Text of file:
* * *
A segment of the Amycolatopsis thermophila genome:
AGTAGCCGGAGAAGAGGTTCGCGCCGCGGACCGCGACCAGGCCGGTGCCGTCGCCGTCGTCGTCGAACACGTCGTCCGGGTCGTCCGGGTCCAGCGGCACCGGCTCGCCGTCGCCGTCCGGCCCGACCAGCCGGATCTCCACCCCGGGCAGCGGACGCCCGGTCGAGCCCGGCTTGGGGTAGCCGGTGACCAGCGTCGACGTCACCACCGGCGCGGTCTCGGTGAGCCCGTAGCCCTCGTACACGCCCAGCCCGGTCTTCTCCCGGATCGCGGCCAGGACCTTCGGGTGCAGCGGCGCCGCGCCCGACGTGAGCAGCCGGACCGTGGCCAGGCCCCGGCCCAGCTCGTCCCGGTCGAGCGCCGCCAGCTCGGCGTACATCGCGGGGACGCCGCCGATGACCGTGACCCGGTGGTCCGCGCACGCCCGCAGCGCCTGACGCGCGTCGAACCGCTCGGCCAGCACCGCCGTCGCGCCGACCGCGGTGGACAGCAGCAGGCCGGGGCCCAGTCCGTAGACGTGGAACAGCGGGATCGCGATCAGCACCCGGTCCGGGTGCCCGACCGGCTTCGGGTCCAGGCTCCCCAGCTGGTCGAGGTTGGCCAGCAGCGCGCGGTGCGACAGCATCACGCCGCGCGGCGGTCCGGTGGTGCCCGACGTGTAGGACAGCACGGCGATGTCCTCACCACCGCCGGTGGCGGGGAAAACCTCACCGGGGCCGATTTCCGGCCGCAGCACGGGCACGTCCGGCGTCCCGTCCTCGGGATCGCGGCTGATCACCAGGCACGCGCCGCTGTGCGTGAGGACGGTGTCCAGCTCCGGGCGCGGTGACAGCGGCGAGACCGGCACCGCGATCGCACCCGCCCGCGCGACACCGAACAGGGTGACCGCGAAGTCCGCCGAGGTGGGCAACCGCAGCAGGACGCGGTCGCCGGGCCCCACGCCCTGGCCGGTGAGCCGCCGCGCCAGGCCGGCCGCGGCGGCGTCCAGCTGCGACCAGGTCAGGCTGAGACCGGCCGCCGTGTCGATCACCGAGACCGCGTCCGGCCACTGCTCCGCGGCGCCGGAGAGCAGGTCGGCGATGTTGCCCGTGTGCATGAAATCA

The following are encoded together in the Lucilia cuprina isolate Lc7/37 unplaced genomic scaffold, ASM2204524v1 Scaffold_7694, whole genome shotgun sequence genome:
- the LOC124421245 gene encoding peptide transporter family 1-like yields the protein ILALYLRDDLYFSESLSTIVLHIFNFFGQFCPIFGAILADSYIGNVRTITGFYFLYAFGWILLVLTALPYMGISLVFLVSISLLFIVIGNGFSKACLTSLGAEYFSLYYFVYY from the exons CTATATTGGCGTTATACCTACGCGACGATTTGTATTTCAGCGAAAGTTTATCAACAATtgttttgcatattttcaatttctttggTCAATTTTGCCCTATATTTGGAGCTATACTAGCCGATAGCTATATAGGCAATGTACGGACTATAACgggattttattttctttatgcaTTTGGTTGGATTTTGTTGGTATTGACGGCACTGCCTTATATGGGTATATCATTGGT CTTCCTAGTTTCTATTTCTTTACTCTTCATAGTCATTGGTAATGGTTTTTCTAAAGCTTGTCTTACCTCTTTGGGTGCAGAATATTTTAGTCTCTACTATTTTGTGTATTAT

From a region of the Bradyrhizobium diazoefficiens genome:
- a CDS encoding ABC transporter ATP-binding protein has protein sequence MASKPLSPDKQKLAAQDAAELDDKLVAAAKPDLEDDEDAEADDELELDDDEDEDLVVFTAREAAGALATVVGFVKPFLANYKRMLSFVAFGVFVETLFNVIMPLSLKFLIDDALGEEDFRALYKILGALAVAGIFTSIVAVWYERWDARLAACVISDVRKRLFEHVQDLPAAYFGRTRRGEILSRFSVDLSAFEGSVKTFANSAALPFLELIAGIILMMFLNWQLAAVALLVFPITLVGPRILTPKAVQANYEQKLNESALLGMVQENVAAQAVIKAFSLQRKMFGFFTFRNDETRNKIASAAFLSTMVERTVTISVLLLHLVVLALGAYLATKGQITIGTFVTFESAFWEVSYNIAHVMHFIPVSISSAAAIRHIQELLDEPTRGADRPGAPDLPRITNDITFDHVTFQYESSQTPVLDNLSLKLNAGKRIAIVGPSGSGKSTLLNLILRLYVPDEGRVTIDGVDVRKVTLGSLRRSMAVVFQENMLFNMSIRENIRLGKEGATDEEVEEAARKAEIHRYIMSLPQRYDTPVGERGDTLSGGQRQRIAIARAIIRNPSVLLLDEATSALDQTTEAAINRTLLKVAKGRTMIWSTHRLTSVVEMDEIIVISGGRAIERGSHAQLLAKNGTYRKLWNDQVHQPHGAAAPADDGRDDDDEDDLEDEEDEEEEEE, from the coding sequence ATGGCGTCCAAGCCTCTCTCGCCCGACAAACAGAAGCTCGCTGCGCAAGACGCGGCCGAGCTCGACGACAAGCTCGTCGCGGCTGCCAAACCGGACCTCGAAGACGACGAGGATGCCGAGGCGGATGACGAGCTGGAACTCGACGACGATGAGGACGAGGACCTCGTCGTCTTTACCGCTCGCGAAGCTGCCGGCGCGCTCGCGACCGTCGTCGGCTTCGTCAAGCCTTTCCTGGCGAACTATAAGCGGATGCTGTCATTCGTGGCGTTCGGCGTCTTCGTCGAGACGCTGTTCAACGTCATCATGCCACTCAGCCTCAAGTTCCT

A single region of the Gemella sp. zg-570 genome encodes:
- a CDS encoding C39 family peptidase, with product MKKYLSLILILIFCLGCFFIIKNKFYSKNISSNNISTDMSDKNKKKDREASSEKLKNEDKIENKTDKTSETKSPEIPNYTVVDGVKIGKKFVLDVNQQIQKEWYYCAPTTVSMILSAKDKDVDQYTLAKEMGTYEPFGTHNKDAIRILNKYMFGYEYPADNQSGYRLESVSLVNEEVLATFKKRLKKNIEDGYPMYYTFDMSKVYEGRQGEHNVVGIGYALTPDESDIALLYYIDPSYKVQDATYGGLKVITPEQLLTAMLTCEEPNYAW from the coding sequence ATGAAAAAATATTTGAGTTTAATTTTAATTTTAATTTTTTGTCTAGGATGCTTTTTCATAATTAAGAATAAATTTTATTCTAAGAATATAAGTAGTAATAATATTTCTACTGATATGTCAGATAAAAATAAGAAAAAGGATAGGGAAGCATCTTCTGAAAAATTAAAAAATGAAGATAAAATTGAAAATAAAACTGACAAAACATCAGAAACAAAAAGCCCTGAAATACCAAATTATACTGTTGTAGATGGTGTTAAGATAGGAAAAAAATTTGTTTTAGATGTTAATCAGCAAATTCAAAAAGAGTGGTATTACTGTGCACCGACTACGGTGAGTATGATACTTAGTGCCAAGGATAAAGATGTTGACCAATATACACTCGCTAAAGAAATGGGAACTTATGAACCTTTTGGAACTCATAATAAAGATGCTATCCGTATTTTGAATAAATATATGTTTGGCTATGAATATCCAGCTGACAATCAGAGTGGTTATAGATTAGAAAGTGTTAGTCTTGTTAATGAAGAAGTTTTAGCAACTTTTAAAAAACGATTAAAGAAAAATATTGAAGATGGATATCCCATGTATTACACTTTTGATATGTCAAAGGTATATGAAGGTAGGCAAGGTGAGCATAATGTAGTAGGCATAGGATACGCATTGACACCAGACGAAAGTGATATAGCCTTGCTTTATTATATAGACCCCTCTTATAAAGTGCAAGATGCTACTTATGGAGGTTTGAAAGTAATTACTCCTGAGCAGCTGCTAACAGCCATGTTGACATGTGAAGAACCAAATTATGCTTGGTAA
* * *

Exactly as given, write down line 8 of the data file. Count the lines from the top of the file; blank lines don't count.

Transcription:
- a CDS encoding C39 family peptidase, with product MKKYLSLILILIFCLGCFFIIKNKFYSKNISSNNISTDMSDKNKKKDREASSEKLKNEDKIENKTDKTSETKSPEIPNYTVVDGVKIGKKFVLDVNQQIQKEWYYCAPTTVSMILSAKDKDVDQYTLAKEMGTYEPFGTHNKDAIRILNKYMFGYEYPADNQSGYRLESVSLVNEEVLATFKKRLKKNIEDGYPMYYTFDMSKVYEGRQGEHNVVGIGYALTPDESDIALLYYIDPSYKVQDATYGGLKVITPEQLLTAMLTCEEPNYAW from the coding sequence ATGAAAAAATATTTGAGTTTAATTTTAATTTTAATTTTTTGTCTAGGATGCTTTTTCATAATTAAGAATAAATTTTATTCTAAGAATATAAGTAGTAATAATATTTCTACTGATATGTCAGATAAAAATAAGAAAAAGGATAGGGAAGCATCTTCTGAAAAATTAAAAAATGAAGATAAAATTGAAAATAAAACTGACAAAACATCAGAAACAAAAAGCCCTGAAATACCAAATTATACTGTTGTAGATGGTGTTAAGATAGGAAAAAAATTTGTTTTAGATGTTAATCAGCAAATTCAAAAAGAGTGGTATTACTGTGCACCGACTACGGTGAGTATGATACTTAGTGCCAAGGATAAAGATGTTGACCAATATACACTCGCTAAAGAAATGGGAACTTATGAACCTTTTGGAACTCATAATAAAGATGCTATCCGTATTTTGAATAAATATATGTTTGGCTATGAATATCCAGCTGACAATCAGAGTGGTTATAGATTAGAAAGTGTTAGTCTTGTTAATGAAGAAGTTTTAGCAACTTTTAAAAAACGATTAAAGAAAAATATTGAAGATGGATATCCCATGTATTACACTTTTGATATGTCAAAGGTATATGAAGGTAGGCAAGGTGAGCATAATGTAGTAGGCATAGGATACGCATTGACACCAGACGAAAGTGATATAGCCTTGCTTTATTATATAGACCCCTCTTATAAAGTGCAAGATGCTACTTATGGAGGTTTGAAAGTAATTACTCCTGAGCAGCTGCTAACAGCCATGTTGACATGTGAAGAACCAAATTATGCTTGGTAA